Data transparency is an increased priority for hospitals and health systems, but raw data often don't convey the nuances of care quality, according to U.S. News & World Report.
Even as more data is available to show which providers are low performers, far less information exists on why they are low performers, writes Elaine Cox, M.D., medical director of infection prevention at Indiana University's Riley Hospital for Children. This means financial penalties may punish providers for what amounts to limited resources or a particularly high-risk patient population, a concern also raised by the American Hospital Association.
Moreover, Cox writes, "the principles of mathematics would suggest that as programs improve and get closer in performance, institutions performing just barely outside of the bell curve of performance may incur unfair penalties."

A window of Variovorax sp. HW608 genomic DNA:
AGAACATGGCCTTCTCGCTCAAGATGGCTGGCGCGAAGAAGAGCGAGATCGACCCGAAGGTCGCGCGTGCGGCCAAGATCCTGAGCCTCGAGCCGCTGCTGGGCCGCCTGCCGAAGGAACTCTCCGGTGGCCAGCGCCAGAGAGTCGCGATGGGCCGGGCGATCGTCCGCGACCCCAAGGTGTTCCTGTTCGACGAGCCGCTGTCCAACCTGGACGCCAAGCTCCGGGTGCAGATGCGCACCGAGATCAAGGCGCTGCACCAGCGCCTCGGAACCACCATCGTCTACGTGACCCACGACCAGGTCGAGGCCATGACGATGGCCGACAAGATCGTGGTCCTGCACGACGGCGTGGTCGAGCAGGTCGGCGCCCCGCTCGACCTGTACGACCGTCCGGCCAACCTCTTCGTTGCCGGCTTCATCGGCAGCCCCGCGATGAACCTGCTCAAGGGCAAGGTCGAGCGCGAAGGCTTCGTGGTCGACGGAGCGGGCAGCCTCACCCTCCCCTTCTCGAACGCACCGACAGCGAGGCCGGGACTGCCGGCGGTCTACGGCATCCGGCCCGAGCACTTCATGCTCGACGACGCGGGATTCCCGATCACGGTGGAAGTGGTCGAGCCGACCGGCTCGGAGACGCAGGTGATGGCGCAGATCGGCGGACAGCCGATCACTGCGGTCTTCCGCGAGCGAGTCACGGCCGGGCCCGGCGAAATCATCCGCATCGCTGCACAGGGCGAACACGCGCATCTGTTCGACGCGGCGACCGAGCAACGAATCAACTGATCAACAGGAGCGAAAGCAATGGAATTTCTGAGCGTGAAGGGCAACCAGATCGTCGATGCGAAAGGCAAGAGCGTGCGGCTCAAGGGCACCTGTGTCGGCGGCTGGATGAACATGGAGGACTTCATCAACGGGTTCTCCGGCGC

Data transparency is even more susceptible to missing the big picture when it comes to individual providers or specialties, according to Cox. For example, the field of congenital heart surgery has made numerous advantages in the past four decades, but the field is complex and nuanced enough that when physicians take on high-risk patients with low chances of survival, raw data is unlikely to provide proper context.
In addition to unfairly punishing providers, Cox writes, this can also keep talented providers from specialties that involve complex care or high-risk cases, which will prevent care from evolving.
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